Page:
I didn’t invent positive constraints. No way. Humans have been exploiting them for personal growth since the dawn of history. Religions, for example, use limits to bond their communities, distinguish themselves from others and show the strength of their faith in god or gods. Roman Catholic priests take a vow of celibacy (No Marriage) and many lay Christians promise No Sex before Marriage. Only in 1966 did Pope Paul VI relax rules on fasting to allow Catholics to eat meat on Fridays, causing a panic among the world’s commercial fishing concerns.
It is almost impossible for most breathing humans to resist noshing into a passing chocolate brownie sundae if one is dangled before their eyes. Willpower won’t work and we can’t lock all the chocolate brownie sundaes in the world into a cupboard (they’d all melt). No: the prospective follower of No Sugar (say) must re-mould their self-image and become that kind of person who doesn’t eat chocolate brownie sundaes, no matter how tempting they might be to others. There can be no struggle any longer: the chocolate brownie sundae is simply of no special interest. The difficulty, of course, is how to become that person.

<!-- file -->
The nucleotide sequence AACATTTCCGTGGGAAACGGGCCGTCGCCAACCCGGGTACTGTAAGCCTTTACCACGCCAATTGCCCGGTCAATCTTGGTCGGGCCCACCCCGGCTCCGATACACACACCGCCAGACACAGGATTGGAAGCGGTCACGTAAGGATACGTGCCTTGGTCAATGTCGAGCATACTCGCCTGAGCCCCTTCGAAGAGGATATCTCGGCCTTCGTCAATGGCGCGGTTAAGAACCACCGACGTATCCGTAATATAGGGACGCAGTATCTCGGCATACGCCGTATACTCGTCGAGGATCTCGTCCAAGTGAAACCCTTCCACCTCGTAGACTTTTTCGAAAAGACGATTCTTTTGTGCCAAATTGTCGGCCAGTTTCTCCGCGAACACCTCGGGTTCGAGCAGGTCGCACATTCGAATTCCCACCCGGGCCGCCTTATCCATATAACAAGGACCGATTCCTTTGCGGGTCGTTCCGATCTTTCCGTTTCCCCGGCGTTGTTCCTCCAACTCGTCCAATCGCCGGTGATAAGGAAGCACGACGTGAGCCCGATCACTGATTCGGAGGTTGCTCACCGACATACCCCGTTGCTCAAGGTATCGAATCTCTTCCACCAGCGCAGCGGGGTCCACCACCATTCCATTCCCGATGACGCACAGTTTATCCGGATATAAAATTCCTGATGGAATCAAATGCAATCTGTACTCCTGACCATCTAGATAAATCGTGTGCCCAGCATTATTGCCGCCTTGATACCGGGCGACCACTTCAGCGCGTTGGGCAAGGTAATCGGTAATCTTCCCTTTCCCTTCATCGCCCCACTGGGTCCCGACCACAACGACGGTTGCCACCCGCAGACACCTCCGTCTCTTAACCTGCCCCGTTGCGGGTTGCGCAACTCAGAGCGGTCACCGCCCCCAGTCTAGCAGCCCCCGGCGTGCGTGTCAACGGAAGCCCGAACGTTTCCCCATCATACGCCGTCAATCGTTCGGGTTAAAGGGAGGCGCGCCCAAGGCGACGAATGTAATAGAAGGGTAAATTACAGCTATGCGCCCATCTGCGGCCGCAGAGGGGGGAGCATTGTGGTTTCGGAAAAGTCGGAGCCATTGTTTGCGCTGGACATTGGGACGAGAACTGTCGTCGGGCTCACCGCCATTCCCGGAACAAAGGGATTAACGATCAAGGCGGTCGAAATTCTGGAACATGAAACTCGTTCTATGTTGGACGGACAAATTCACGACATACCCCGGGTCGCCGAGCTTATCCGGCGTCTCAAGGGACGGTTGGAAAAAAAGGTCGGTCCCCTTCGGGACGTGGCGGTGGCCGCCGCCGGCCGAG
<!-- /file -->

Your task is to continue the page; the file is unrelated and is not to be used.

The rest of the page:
Time: half eight. Location: bed. State of consciousness: awake, albeit reluctantly. Now what? My autopilot script is fall out of bed, stumble across the room, open the blinds and blink into the scarcely receding gloom of another miserable January morning in London. Everyone’s miserable before noon, that’s why they call it “the mourning”. Today, though, the autopilot script is going to be torn up and scattered to the incipient drizzle. Today, I will not walk – and that includes the stumbling shuffle that usually passes for locomotion before my legs have warmed up.